Ive addresses the history of the Touch Bar project, touches on his rationale for ruling out a touchscreen Mac, and explains why thinking different is easy — but doing so is only a small part of the innovation battle.
Apple faces a serious challenge when it rolls out the rumored OLED “Magic Toolbar” on new MacBook Pros tomorrow: It must convince the world that the new adaptive touchpad is more than a gimmick.
Offering customizable function keys that work in different ways depending on which apps are running, the Magic Toolbar could make the new MacBook Pro one of Apple’s most exciting laptops in years.
But to be more than a gimmick, the Magic Toolbar needs to improve the way we interact with our Macs, not simply add another confusing control element to the laptops. The Magic Toolbar needs to make it easier to perform tasks that we now do using keyboard shortcuts or on-screen toolbars. If it can’t do that, the Magic Toolbar will go down in the history books as a failure.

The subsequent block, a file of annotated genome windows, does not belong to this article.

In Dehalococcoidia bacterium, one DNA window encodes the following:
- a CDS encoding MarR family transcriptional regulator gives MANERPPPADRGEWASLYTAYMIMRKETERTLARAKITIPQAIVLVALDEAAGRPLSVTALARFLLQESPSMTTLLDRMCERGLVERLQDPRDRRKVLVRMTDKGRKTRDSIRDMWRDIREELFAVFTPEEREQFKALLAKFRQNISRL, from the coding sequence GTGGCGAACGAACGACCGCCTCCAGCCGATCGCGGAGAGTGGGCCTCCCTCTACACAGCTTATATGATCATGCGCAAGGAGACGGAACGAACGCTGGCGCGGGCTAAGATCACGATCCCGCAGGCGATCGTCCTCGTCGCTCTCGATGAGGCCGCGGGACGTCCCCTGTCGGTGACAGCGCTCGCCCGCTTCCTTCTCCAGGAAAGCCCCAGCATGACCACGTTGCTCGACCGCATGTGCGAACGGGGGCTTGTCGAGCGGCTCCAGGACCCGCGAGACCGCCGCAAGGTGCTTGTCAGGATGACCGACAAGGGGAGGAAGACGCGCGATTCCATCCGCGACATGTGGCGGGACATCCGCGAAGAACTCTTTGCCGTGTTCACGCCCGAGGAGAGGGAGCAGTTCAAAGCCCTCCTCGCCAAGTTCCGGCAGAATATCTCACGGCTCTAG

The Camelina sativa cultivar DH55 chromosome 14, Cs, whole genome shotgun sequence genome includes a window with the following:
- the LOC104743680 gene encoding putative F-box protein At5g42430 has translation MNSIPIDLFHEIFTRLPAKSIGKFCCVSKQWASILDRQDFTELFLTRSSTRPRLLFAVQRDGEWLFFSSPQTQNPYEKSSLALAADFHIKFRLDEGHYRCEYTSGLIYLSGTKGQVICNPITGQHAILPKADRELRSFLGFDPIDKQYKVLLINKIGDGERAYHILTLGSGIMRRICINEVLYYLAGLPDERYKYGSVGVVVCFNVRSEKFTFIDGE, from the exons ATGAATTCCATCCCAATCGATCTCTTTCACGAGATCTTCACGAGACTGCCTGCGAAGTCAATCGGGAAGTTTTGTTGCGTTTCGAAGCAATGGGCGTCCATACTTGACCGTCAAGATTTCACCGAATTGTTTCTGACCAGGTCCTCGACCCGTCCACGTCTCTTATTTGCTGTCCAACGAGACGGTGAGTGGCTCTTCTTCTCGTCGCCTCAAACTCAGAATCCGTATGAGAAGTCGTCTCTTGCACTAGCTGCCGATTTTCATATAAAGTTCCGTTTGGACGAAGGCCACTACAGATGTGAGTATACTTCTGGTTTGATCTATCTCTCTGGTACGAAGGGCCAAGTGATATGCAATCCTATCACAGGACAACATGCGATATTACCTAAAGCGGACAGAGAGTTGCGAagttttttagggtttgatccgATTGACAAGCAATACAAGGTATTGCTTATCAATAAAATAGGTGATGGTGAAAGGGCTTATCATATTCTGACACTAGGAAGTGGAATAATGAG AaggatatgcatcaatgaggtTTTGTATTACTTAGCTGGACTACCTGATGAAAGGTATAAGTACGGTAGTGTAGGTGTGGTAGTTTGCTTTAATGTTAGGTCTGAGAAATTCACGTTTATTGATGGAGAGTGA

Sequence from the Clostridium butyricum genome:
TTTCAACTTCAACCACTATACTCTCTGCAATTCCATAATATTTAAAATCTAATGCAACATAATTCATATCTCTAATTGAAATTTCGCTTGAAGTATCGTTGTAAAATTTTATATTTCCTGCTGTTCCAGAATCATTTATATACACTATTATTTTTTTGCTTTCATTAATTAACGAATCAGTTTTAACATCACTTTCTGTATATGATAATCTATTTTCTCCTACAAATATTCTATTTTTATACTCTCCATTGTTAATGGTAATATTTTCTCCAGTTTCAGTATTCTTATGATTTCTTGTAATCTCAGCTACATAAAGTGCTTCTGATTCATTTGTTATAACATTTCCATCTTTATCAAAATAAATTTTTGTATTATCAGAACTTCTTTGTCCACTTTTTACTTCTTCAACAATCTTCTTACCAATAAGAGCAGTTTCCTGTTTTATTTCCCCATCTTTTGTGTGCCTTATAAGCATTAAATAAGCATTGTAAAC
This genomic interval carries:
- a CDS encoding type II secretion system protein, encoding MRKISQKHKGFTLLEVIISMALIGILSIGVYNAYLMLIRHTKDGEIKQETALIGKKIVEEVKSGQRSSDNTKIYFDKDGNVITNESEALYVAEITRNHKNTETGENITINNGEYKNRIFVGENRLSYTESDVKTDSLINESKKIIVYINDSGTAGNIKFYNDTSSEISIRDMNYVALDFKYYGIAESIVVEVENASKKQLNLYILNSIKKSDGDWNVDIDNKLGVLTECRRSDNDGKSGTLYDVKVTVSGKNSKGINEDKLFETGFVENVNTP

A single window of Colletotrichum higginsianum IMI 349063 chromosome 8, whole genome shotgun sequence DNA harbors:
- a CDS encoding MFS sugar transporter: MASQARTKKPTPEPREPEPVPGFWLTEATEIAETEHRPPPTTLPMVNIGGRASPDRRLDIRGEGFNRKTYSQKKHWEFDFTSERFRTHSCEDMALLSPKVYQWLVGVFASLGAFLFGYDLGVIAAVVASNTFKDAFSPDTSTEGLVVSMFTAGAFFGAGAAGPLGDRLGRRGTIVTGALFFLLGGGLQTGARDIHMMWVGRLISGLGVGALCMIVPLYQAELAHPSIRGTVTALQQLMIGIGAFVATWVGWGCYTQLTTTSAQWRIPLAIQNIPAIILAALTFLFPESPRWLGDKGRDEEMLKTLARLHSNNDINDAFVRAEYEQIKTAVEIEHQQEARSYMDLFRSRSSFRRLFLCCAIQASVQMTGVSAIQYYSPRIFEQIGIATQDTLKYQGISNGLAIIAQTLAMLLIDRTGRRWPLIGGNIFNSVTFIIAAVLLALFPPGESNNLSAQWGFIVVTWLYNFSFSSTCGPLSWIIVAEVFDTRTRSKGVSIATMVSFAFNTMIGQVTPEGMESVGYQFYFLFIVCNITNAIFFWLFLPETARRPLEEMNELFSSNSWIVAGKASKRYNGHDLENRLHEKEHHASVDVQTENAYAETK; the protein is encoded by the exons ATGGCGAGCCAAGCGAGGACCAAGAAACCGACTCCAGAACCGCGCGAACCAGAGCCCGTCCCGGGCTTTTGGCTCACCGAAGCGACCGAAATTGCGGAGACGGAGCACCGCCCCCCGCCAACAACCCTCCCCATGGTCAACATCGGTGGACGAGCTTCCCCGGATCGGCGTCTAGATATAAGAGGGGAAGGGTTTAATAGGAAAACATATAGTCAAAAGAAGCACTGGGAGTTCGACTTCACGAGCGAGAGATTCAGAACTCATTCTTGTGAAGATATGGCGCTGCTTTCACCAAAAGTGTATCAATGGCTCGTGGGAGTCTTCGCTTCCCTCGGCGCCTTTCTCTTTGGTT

Luckily, there’s one simple step Apple can take to ensure that the Magic Toolbar becomes a success.
Apple’s second beta for iOS 10 is jam-packed with new features and changes to go along with the big batch of bug fixes.
More than 50 changes have been discovered by developers, affecting everything from Apple Music to widgets. A lot of the changes are very minor UI tweaks that would probably go unnoticed by many users, but Apple has also added some huge additions to the Home button, Messages, Notification Center and more.
Sometimes affectionately called the “cheese grater,” the original Power Mac G5 first went on sale on June 23, 2003 — offering what was then Apple’s fastest-ever machine and the world’s first 64-bit personal computer.
Check out the video of Steve Jobs introducing the computer 13 years ago today.